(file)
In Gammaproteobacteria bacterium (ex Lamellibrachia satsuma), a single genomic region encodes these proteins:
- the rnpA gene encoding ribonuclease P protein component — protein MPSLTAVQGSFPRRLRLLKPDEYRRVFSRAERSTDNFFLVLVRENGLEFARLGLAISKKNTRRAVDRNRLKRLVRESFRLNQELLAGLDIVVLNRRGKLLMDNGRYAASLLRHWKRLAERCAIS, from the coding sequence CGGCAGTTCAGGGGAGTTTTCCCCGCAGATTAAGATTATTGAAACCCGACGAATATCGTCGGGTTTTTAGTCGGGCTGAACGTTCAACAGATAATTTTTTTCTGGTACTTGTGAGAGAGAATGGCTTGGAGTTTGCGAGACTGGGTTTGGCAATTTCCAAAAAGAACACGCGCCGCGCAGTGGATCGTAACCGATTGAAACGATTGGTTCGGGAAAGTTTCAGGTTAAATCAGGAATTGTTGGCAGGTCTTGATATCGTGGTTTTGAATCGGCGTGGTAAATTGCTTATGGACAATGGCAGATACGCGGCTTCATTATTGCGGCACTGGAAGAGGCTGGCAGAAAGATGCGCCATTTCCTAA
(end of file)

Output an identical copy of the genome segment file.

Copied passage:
In Gammaproteobacteria bacterium (ex Lamellibrachia satsuma), a single genomic region encodes these proteins:
- the rnpA gene encoding ribonuclease P protein component — protein MPSLTAVQGSFPRRLRLLKPDEYRRVFSRAERSTDNFFLVLVRENGLEFARLGLAISKKNTRRAVDRNRLKRLVRESFRLNQELLAGLDIVVLNRRGKLLMDNGRYAASLLRHWKRLAERCAIS, from the coding sequence CGGCAGTTCAGGGGAGTTTTCCCCGCAGATTAAGATTATTGAAACCCGACGAATATCGTCGGGTTTTTAGTCGGGCTGAACGTTCAACAGATAATTTTTTTCTGGTACTTGTGAGAGAGAATGGCTTGGAGTTTGCGAGACTGGGTTTGGCAATTTCCAAAAAGAACACGCGCCGCGCAGTGGATCGTAACCGATTGAAACGATTGGTTCGGGAAAGTTTCAGGTTAAATCAGGAATTGTTGGCAGGTCTTGATATCGTGGTTTTGAATCGGCGTGGTAAATTGCTTATGGACAATGGCAGATACGCGGCTTCATTATTGCGGCACTGGAAGAGGCTGGCAGAAAGATGCGCCATTTCCTAA